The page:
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Standard Affidavit

1. I am a Records Request Processor at the Internet Archive. I make this declaration of my own personal knowledge.

2. The Internet Archive is a website that provides access to a digital library of Internet sites and other cultural artifacts in digital form. Like a paper library, we provide free access to researchers, historians, scholars, and the general public. The Internet Archive has partnered with and receives support from various well-known institutions and libraries, including the Library of Congress.

3. The Internet Archive has created a service known as the Wayback Machine. The Wayback Machine makes it possible to browse more than 450 billion pages stored in the Internet Archive's web archive. Visitors to the Wayback Machine can search archives by URL (i.e., a website address). If archived records for a URL are available, the visitor will be presented with a display of available dates. The visitor may select one of those dates, and begin browsing an archived version of the Web. Links on archived files in the Wayback Machine point to other archived files (whether HTML pages or other file types), if any are found for the URL indicated by a given link. For instance, the Wayback Machine is designed such that when a visitor clicks on a hyperlink on an archived page that points to another URL, the visitor will be served the archived file found for the hyperlink's URL with the closest available date to the initial file containing the hyperlink.

4. The archived data made viewable and browseable by the Wayback Machine is obtained by use of web archiving software that automatically stores copies of files available via the Internet, each file preserved as it existed at a particular point in time.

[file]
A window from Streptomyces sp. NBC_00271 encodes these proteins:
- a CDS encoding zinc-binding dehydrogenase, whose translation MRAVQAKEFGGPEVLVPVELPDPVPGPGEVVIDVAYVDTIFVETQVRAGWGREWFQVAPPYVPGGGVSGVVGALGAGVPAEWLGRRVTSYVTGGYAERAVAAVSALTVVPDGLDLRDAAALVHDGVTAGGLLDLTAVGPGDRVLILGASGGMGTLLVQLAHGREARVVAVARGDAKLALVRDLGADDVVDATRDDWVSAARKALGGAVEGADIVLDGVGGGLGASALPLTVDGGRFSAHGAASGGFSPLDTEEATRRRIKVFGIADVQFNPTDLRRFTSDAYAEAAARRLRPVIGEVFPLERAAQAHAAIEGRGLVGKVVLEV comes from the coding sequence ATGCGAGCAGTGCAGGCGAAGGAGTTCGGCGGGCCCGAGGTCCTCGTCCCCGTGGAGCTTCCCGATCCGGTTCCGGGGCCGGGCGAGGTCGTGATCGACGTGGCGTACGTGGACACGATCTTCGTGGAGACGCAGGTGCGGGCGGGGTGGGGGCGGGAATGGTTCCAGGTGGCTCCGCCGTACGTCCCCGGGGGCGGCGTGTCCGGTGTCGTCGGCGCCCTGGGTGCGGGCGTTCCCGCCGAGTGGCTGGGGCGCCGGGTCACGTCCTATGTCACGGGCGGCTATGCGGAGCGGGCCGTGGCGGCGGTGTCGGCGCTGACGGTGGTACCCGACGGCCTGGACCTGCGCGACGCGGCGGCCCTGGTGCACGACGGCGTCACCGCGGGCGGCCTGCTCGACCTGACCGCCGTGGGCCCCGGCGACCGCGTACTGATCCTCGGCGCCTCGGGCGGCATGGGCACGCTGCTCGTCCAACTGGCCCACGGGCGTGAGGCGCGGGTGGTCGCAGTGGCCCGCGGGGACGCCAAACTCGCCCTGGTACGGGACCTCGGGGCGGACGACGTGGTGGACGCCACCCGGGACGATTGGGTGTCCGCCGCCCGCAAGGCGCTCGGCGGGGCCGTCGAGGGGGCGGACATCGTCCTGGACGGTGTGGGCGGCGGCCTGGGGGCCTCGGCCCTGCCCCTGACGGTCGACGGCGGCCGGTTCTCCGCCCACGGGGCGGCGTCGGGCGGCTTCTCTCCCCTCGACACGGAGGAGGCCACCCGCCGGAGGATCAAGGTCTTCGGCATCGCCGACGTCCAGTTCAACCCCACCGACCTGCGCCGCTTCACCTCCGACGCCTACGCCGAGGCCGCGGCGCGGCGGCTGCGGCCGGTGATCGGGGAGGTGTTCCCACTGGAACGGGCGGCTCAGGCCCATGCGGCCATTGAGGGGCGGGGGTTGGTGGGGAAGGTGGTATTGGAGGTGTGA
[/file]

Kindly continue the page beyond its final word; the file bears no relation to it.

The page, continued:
5. The Internet Archive assigns a URL on its site to the archived files in the format[Year in yyyy][Month in mm][Day in dd][Time code in hh:mm:ss]/[Archived URL] aka an "extended URL". Thus, the extended URL would be the URL for the record of the Internet Archive home page HTML file ( archived on January 26, 1997 at 4:58 a.m. and 28 seconds (1997/01/26 at 04:58:28). A web browser may be set such that a printout from it will display the URL of a web page in the printout's footer. The date indicated by an extended URL applies to a preserved instance of a file for a given URL, but not necessarily to any other files linked therein. Thus, in the case of a page constituted by a primary HTML file and other separate files (e.g., files with images, audio, multimedia, design elements, or other embedded content) linked within that primary HTML file, the primary HTML file and the other files will each have their own respective extended URLs and may not have been archived on the same dates.

6. Attached hereto as Exhibit A are true and accurate copies of browser printouts of the Internet Archive's records of the archived files for the URLs and the dates specified in the footer of the printout or an attached coversheet in the case of records for which a browser does not provide a ready option to print a URL in the footer, e.g., in the case of a PDF file.

7. I declare under penalty of perjury under the laws of the United States of America that the foregoing is true and correct.